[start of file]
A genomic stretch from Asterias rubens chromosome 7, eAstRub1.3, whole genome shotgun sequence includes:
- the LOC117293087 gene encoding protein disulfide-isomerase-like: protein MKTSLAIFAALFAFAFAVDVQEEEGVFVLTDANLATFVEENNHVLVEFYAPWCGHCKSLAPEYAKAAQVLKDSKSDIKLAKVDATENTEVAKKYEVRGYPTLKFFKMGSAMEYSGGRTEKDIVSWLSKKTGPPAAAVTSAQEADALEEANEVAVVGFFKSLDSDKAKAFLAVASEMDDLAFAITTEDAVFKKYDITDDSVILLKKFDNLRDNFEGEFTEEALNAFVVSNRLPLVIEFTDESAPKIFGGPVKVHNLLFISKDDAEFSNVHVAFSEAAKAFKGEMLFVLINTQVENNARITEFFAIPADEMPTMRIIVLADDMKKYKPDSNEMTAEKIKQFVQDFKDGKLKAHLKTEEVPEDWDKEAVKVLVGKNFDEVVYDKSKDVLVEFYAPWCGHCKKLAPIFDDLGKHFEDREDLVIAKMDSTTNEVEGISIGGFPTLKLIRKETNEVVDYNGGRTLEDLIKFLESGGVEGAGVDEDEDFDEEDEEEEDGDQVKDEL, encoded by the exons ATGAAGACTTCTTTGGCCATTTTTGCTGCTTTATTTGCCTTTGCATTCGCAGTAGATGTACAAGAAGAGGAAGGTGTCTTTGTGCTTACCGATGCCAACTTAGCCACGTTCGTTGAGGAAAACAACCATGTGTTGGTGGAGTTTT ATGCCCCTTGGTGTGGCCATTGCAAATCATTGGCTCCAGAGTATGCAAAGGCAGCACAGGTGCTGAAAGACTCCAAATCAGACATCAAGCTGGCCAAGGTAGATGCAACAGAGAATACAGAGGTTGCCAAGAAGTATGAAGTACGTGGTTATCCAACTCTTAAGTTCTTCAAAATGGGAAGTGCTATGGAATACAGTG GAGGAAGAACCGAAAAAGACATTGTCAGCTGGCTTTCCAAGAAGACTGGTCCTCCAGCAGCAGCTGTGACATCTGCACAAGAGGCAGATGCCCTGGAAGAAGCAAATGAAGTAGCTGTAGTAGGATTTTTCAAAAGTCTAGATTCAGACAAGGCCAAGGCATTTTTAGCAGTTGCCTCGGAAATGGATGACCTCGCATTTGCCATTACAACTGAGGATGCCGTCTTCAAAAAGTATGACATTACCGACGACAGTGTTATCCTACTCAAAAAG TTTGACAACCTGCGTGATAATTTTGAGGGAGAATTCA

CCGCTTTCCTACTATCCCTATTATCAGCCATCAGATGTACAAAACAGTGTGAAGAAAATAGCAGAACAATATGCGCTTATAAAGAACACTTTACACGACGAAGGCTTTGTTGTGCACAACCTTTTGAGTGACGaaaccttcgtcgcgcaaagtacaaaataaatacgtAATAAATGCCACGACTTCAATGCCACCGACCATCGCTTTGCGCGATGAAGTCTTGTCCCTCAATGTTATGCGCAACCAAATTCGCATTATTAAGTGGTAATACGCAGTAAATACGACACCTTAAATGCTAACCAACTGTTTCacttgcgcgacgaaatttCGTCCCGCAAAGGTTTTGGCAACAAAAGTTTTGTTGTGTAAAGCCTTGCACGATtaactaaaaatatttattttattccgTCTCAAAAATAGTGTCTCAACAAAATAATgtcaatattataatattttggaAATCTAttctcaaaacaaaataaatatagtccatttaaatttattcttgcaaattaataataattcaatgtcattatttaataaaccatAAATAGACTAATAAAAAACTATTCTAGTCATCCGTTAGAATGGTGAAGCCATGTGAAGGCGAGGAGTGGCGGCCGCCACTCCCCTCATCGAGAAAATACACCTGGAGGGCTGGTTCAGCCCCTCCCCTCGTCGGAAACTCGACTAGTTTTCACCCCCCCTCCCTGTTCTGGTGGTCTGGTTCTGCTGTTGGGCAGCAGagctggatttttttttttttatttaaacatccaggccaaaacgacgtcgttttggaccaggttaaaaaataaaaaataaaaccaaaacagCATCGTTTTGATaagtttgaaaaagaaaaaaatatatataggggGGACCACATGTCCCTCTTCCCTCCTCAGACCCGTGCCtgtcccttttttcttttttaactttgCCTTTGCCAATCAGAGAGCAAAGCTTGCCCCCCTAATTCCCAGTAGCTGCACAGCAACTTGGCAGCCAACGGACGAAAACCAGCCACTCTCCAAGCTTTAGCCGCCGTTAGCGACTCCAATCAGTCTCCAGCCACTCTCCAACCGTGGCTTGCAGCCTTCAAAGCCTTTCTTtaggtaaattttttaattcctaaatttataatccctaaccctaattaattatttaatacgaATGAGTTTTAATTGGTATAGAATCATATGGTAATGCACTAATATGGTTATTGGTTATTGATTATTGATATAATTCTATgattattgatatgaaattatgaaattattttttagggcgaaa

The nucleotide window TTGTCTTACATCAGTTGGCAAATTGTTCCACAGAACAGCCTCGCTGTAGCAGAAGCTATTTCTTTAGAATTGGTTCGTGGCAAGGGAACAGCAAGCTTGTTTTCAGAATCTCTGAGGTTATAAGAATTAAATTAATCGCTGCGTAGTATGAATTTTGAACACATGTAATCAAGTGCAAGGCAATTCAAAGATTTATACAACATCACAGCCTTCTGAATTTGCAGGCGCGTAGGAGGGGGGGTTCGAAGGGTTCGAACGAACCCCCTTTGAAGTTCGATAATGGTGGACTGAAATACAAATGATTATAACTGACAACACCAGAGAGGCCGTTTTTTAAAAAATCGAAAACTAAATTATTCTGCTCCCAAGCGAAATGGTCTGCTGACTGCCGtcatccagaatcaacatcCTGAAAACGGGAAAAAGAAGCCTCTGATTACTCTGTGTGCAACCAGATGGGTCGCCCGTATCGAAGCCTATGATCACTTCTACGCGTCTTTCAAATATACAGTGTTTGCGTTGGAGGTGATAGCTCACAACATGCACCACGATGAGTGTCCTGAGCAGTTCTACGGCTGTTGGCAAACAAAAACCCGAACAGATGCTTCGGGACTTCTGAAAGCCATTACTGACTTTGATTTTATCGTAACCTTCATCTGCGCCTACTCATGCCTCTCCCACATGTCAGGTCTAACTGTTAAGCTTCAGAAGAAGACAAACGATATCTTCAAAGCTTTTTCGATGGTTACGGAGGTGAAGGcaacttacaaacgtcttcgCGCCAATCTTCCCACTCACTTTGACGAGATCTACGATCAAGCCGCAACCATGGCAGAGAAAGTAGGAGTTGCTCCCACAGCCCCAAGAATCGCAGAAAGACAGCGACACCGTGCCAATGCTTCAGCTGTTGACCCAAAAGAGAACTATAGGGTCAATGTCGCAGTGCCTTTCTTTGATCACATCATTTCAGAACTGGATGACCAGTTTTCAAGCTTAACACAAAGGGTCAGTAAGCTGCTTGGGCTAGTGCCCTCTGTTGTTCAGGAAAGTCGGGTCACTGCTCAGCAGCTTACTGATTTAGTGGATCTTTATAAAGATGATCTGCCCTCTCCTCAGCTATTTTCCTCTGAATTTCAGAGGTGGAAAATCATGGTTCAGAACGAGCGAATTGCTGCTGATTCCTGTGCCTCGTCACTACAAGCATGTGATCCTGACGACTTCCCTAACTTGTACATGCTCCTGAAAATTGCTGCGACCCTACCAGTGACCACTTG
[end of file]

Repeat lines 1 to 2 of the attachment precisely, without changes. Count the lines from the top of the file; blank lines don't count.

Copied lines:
A genomic stretch from Asterias rubens chromosome 7, eAstRub1.3, whole genome shotgun sequence includes:
- the LOC117293087 gene encoding protein disulfide-isomerase-like: protein MKTSLAIFAALFAFAFAVDVQEEEGVFVLTDANLATFVEENNHVLVEFYAPWCGHCKSLAPEYAKAAQVLKDSKSDIKLAKVDATENTEVAKKYEVRGYPTLKFFKMGSAMEYSGGRTEKDIVSWLSKKTGPPAAAVTSAQEADALEEANEVAVVGFFKSLDSDKAKAFLAVASEMDDLAFAITTEDAVFKKYDITDDSVILLKKFDNLRDNFEGEFTEEALNAFVVSNRLPLVIEFTDESAPKIFGGPVKVHNLLFISKDDAEFSNVHVAFSEAAKAFKGEMLFVLINTQVENNARITEFFAIPADEMPTMRIIVLADDMKKYKPDSNEMTAEKIKQFVQDFKDGKLKAHLKTEEVPEDWDKEAVKVLVGKNFDEVVYDKSKDVLVEFYAPWCGHCKKLAPIFDDLGKHFEDREDLVIAKMDSTTNEVEGISIGGFPTLKLIRKETNEVVDYNGGRTLEDLIKFLESGGVEGAGVDEDEDFDEEDEEEEDGDQVKDEL, encoded by the exons ATGAAGACTTCTTTGGCCATTTTTGCTGCTTTATTTGCCTTTGCATTCGCAGTAGATGTACAAGAAGAGGAAGGTGTCTTTGTGCTTACCGATGCCAACTTAGCCACGTTCGTTGAGGAAAACAACCATGTGTTGGTGGAGTTTT ATGCCCCTTGGTGTGGCCATTGCAAATCATTGGCTCCAGAGTATGCAAAGGCAGCACAGGTGCTGAAAGACTCCAAATCAGACATCAAGCTGGCCAAGGTAGATGCAACAGAGAATACAGAGGTTGCCAAGAAGTATGAAGTACGTGGTTATCCAACTCTTAAGTTCTTCAAAATGGGAAGTGCTATGGAATACAGTG GAGGAAGAACCGAAAAAGACATTGTCAGCTGGCTTTCCAAGAAGACTGGTCCTCCAGCAGCAGCTGTGACATCTGCACAAGAGGCAGATGCCCTGGAAGAAGCAAATGAAGTAGCTGTAGTAGGATTTTTCAAAAGTCTAGATTCAGACAAGGCCAAGGCATTTTTAGCAGTTGCCTCGGAAATGGATGACCTCGCATTTGCCATTACAACTGAGGATGCCGTCTTCAAAAAGTATGACATTACCGACGACAGTGTTATCCTACTCAAAAAG TTTGACAACCTGCGTGATAATTTTGAGGGAGAATTCA